In Fairfax County, Virginia, the kids are lazy, the traffic is terrible, and the taxes are high. If you're looking for someone to blame, look no farther than the area's overprotective parents and principals: Official obstacles (and unofficial reluctance) to letting kids walk or bike to school—or even wait for the bus on their own—is causing a SUV-load of expensive problems for this D.C. suburb.
According to the area blog Greater Greater Washington:
20 percent of morning traffic congestion in Fairfax County is related to parents driving kids to school.
According to Fairfax County Public Schools (FCPS), nearly 60 percent of designated walkers and just over 30 percent of designated bus riders frequently use the kiss & ride method instead.
That means taxpayers are paying three times for each kid's commute: they're covering the cost of empty seats on buses, staffing for massive pick-up and drop-off operations, plus extra road congestion.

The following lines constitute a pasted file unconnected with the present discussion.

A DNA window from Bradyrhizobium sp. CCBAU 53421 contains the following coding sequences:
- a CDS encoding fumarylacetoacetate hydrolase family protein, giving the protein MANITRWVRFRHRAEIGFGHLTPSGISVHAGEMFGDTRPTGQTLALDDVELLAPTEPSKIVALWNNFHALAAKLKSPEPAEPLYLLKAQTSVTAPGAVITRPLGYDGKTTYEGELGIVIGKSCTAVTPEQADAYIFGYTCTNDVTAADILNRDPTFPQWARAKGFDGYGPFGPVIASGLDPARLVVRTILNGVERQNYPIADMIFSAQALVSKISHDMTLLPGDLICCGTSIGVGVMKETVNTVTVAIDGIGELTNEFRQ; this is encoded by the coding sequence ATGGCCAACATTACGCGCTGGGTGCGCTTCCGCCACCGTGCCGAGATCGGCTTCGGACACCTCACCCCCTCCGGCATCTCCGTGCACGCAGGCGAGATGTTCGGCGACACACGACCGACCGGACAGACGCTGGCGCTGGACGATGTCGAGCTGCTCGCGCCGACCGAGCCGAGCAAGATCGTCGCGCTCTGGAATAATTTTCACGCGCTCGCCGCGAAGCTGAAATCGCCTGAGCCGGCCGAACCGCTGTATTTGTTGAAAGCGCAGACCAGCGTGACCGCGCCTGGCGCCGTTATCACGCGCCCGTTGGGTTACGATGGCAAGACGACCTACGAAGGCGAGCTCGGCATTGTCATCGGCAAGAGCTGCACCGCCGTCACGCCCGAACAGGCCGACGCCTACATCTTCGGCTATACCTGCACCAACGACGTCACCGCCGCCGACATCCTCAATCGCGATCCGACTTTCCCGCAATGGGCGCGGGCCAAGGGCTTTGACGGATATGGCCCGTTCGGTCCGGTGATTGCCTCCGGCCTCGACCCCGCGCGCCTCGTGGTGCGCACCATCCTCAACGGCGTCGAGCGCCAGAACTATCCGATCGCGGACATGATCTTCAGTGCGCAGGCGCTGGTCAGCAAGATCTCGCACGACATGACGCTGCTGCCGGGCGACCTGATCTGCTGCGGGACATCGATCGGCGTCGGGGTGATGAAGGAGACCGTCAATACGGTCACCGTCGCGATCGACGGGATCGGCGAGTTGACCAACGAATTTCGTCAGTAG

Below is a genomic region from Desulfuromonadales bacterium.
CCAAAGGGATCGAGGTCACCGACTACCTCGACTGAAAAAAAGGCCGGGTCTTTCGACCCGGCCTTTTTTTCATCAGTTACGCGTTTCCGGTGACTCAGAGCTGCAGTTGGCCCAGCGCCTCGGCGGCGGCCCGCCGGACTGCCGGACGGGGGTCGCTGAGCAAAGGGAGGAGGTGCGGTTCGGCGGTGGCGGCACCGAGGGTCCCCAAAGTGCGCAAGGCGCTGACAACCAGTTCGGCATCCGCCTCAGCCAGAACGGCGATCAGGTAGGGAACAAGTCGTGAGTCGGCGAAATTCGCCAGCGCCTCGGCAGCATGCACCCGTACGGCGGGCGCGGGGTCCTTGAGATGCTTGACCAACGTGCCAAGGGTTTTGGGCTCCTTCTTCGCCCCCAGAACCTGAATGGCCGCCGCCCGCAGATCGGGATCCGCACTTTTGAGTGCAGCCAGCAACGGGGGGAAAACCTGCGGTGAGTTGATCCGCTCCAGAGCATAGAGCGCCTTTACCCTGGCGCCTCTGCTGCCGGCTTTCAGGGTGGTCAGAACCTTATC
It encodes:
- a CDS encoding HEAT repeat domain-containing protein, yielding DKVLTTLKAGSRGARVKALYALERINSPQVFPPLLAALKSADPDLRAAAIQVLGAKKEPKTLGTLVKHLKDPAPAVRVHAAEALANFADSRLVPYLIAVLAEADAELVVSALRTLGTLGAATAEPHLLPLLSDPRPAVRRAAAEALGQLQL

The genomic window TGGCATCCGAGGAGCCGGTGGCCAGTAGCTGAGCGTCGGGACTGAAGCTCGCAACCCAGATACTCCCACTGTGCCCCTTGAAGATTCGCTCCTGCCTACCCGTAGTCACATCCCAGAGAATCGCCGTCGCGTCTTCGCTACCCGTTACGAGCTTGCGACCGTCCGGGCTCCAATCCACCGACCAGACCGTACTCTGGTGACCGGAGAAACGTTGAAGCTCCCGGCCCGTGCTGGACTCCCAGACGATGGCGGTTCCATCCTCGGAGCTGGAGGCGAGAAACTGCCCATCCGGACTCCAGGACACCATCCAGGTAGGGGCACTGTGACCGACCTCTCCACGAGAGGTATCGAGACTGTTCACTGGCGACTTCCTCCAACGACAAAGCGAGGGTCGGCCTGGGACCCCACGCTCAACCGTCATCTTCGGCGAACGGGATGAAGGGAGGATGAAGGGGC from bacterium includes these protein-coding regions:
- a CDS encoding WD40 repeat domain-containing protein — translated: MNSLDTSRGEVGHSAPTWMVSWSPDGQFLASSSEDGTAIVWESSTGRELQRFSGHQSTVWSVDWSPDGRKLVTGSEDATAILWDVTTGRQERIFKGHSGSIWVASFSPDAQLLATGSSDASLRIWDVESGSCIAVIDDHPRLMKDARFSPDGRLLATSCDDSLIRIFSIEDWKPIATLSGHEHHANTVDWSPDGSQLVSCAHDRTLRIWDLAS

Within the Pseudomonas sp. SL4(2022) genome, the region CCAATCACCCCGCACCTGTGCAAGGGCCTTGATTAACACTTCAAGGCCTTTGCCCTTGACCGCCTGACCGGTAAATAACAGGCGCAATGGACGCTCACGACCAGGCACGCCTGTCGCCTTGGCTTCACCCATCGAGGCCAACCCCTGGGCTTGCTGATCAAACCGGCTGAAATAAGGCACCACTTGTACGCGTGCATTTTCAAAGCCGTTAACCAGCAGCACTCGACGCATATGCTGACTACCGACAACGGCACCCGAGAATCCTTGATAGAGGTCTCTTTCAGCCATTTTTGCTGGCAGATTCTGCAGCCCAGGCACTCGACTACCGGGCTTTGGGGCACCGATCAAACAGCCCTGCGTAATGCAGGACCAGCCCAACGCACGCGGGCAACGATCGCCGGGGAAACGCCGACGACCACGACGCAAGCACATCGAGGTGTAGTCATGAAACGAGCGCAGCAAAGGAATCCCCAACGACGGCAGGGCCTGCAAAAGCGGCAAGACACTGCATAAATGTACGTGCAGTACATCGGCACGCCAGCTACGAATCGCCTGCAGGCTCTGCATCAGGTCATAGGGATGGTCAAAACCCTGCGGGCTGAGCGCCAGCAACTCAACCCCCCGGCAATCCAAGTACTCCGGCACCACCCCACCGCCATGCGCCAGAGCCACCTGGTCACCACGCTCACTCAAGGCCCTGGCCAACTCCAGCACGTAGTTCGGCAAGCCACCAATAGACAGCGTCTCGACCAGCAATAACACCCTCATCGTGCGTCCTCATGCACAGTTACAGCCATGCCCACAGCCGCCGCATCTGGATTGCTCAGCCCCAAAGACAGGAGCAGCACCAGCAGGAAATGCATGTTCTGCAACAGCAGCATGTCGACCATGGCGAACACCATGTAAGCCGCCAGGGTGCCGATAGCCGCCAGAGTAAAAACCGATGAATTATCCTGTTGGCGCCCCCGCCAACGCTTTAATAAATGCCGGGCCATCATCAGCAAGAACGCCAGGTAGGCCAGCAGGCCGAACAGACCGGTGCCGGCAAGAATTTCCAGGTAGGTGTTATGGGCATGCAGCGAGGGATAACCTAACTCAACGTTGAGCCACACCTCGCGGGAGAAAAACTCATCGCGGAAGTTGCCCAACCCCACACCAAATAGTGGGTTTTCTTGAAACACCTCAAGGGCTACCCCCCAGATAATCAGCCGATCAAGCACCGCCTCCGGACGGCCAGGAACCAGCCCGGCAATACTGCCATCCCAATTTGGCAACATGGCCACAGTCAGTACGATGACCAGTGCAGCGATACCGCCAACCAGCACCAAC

In the case of designated walkers, we're not talking about 10 miles uphill in the snow. For elementary kids, the outside edge of the walking range is one mile of safe terrain. It's a mile and a half for middle and high school students.
And even if parents encouraged their kids to walk or bike, they'd still hit obstacles:
At several schools, principals prohibit students from walking or biking to school, even though Fairfax County has endorsed these options.
Free Range Kids blogger Lenore Skenazy has done a great job documenting kids getting picked up by cops, parents getting visits from Child Protective Services, and other official interference with letting kids commute on their own.
Via the Washington City Paper.